Kasbah Aït Benhaddou
Aït Ben Haddou is a ksar, a fortified village located at the bottom of a mountain of the High Atlas, in the province of Ouarzazate. Its traditional dwellings and distinctive architecture contribute to its listing as a World Heritage Site by UNESCO.
The traditional dwellings found in Aït Ben Haddou are constructed of pisé (rammed earth), an ancient building method that provided excellent protection from the cold and heat. These dwellings are located inside high defensive walls, with angled towers and are an impressive and memorable sight. The village has few inhabitants and appears to be literally frozen in time. You will see earth ovens for baking fragrant breads, an ancient attic or a rustic cowshed. You can visit some of these historically significant homes that retain a feeling of warmth and have been meticulously maintained and walk through the entire village as you experience a lifestyle from a slower less hectic time.
This ksar is a regrouping of houses around the Kasbah of Aït Ben Haddou and was surrounded by walls in order to form a fortress. The ksar was built by nomads who desired a sedentary and peaceful way of life. According to known historic documents, its building dates from the 11th century. Some architectural links can be found with other fortresses built by Almoravides during the same time in the Road of the Caravans, which confirms this. On-site, you’ll discover its fascinating history, narrated by a local guide.
This area is beautiful to view when the sun sets or rises and you will be charmed by its desolate impressive beauty and timeless atmosphere. The entire setting is so picturesque that you will almost feel that you are on the set of an exotic movie rather than visiting a real village. Parts of the great movie Lawrence of Arabia were shot here and other movies have chosen this mesmerizing locale to portray a simpler and more beautiful place and time.
The magical Draa Valley that originated in the small village of Agd is a winding wonder of palmeraies, ochre kasbahs, orchards, and stunning Berber Villages. The road from Ouarzazate in the desert through the Draa Valley is the most beautiful in all of Morocco. The water of the streams of Ouarzazate and Dades merge and the Oued Draa, the longest river in Morocco, flows underground and resurfaces in the open air 60 kilometers away. From lush foliage to almost desert canyons the breathtaking landscape is rich and varied and one of the startling contrasts.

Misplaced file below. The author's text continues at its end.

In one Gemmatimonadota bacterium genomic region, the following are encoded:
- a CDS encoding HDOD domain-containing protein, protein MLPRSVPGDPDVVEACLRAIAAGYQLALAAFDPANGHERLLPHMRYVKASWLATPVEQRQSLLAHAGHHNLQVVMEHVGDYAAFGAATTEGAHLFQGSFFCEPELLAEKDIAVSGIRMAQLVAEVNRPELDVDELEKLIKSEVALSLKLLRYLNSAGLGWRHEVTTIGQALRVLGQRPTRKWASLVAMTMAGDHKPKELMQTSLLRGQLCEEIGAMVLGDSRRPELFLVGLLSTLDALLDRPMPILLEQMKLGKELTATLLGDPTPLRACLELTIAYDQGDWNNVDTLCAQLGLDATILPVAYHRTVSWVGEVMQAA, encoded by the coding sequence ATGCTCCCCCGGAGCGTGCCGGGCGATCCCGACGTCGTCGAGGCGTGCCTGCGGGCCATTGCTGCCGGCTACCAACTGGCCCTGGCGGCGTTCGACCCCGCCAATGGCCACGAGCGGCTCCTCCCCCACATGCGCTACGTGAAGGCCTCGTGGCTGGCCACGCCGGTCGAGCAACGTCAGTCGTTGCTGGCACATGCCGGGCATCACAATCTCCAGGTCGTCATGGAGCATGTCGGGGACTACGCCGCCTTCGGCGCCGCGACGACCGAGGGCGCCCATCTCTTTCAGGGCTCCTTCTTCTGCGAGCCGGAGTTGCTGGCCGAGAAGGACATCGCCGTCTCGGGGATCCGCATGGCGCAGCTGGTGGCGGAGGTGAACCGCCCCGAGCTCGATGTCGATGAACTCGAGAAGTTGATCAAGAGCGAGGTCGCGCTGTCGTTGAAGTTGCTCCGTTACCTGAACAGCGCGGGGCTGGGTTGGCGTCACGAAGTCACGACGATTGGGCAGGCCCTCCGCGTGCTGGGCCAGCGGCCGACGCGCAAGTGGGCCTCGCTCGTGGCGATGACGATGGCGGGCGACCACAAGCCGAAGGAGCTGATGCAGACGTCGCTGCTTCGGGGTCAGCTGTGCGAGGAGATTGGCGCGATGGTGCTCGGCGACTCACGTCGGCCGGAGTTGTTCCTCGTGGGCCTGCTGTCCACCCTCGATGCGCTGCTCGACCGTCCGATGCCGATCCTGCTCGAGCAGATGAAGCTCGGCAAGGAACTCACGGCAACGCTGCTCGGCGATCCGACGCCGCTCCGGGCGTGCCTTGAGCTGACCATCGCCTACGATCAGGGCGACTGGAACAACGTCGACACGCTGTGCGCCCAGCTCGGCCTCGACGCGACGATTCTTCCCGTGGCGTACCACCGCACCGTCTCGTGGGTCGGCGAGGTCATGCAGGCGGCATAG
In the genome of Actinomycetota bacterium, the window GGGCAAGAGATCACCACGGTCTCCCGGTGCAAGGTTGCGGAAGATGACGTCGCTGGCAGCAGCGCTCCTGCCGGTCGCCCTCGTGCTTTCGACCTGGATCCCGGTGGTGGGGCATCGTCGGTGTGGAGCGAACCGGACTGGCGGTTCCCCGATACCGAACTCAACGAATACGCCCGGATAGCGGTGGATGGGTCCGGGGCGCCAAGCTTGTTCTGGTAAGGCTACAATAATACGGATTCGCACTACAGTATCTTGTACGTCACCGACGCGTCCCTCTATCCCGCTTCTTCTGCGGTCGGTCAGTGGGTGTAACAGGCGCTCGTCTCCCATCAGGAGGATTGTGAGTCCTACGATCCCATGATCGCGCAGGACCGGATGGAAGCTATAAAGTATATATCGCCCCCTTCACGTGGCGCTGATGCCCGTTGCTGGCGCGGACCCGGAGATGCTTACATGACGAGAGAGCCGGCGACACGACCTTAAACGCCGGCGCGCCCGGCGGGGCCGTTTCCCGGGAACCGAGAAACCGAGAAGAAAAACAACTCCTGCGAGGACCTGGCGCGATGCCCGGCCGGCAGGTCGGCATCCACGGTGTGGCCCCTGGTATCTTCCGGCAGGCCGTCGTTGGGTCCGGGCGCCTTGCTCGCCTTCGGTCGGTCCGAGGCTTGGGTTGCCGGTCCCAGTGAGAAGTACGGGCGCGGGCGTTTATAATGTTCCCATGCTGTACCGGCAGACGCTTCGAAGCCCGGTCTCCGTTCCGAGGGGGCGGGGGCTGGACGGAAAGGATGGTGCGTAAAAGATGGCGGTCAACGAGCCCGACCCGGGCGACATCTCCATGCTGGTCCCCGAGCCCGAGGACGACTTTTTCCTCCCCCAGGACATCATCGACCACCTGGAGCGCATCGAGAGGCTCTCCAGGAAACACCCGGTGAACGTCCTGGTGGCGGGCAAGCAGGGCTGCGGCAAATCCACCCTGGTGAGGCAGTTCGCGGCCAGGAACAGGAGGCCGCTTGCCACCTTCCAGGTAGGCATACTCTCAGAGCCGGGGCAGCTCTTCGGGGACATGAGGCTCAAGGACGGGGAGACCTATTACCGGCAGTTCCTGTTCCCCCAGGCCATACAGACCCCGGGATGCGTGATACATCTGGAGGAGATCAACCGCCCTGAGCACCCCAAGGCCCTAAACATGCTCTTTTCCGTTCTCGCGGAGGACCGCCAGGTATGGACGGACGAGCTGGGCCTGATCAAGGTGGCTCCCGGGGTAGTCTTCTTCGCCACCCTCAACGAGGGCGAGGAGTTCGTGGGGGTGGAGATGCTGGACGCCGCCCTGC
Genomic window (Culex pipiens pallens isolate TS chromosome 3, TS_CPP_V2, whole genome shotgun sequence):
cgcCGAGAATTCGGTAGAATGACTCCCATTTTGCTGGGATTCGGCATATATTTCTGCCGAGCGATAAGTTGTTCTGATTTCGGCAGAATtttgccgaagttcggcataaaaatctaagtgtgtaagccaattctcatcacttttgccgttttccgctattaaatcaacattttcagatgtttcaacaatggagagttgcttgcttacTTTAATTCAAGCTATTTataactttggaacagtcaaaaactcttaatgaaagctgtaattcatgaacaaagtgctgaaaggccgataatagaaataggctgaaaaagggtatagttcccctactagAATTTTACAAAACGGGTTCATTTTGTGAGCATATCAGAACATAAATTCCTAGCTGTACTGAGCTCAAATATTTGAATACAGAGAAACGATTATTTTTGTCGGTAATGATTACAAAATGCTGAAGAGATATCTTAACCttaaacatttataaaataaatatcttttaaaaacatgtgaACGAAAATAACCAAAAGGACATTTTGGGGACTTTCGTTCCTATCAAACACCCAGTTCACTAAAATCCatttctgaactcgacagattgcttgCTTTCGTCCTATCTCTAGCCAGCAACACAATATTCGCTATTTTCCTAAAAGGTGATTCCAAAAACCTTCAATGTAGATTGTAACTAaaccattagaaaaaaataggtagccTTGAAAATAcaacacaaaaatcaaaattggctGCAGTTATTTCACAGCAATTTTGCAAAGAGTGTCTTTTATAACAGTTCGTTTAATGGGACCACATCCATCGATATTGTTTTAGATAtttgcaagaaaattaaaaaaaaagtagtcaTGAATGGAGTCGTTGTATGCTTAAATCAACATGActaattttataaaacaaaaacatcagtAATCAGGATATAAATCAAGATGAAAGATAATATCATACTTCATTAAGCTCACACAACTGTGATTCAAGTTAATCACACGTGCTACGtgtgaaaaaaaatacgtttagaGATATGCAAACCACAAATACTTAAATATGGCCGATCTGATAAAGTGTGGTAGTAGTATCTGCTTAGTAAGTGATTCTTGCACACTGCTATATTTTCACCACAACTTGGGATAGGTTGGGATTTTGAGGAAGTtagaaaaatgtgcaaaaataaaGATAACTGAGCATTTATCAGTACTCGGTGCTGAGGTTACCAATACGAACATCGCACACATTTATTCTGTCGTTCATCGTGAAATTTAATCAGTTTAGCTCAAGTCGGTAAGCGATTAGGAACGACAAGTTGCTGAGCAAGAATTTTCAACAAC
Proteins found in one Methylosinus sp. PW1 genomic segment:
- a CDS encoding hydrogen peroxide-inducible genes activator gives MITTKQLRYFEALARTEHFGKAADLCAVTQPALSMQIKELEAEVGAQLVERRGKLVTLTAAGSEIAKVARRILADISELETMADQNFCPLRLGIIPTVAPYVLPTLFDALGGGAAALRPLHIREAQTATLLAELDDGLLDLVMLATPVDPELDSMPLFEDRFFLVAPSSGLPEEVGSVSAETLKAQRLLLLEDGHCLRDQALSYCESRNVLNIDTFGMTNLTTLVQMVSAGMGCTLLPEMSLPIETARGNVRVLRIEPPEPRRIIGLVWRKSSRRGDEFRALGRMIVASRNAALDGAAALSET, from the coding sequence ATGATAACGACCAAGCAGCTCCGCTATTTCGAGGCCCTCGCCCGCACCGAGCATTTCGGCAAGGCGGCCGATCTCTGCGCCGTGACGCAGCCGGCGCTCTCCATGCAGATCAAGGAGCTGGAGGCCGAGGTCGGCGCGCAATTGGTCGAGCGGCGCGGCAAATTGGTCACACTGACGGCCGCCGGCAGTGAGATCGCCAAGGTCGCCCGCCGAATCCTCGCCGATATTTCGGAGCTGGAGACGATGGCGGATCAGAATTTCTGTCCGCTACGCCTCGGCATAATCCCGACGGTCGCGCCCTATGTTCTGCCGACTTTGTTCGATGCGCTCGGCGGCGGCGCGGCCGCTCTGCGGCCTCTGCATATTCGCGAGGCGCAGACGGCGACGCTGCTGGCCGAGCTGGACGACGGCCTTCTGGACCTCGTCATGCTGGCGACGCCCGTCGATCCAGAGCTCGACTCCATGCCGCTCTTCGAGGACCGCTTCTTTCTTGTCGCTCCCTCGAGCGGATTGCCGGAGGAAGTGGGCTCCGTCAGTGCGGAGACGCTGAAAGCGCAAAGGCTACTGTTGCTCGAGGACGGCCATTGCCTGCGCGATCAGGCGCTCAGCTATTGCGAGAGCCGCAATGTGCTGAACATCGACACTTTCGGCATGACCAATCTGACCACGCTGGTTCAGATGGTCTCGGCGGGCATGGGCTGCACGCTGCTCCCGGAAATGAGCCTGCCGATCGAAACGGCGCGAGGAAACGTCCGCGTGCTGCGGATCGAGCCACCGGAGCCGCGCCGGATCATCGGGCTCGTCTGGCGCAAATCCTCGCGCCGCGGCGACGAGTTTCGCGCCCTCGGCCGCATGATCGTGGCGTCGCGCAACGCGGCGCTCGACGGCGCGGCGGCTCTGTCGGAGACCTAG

The Draa Valley is an oasis that stretches majestically over 200 km. The road running parallel to Zagora is lined with palm trees and abundant and varied crops: figs, apricots, small fields of grain, wheat, henna, and mint are grown in small plots irrigated by the Draa River.
The kasbah, large buildings to protect the adobe homes from extremes of heat and cold, is surrounded by adjoining houses, forming a village called Ksour. The Ksour Valley features traditional living units made of earth and straw for insulation that are situated high above the fertile soil to conserve precious agricultural land. At night, families and friends gather to spend the evening in a friendly and inviting atmosphere. Among the fifty Kasbah of the valley, do not miss Tamnougalt, the most prominent of the valley.
This vital axis linking the desert with the big cities of Morocco has long been a famous and well-traveled passage. Communal granaries and fortified guard towers along the way remind us that the country was the center of tribal wars that did not stop until recently. The valley is a historical location known as a large and significant trade route and as a passage for caravans coming from the desert.
The Draa crosses through Zagora and continues until M’hamid. There, it disappears into the sands of the desert. The longest river in Morocco, Oued Draa, originates in the High Atlas before reaching the Atlantic just north of Tan-Tan a town 25 km from the beaches of the Atlantic Ocean, 380 km south of Agadir.
Erg Chebbi Dunes
The city of Merzouga leads you directly to the Chebbi erg, 50 km from the Algerian border. The Chebbi erg is a beautiful and unforgettable group of orange ochre dunes. (An erg appears in a basin when the wadis transport fragments, which then form a grouping, and only the top of the dunes is modified by the wind.) Dunes and the sun magically intertwine in Chebbi erg, and the play of lights and shadows is one of the most gorgeous sights of the entire Sahara.
The enchanting display of colors and the magical atmosphere particularly at sunset is extraordinary. You may travel through the dunes by camel from Mergouza where guides are ready to lead you on a trek of several hours’. You may also choose to camp in the dunes with the nomads, under the arresting beauty of the starry desert sky.
The Chebbi erg is 27 km long and 7 km wide. It is a true marvel of nature, with dunes that appear to spring from the ground and become monuments made of sand. From its majestic and ephemeral crests that are constantly impacted by the wind, the Sahara appears to be covered with a veil of mystery and unsurpassable grandeur. From whichever slope you stand upon, the imposing pillars of one of the desert plateaus mark the horizon.
Those who love vast expanses and the beauty of silence will be delighted with the majesty of the hypnotizing dunes. They are an ideal location for meditation and contemplation. If you are planning to go there during the summer, beware of the temperatures that can easily climb up to 50°C in July and August.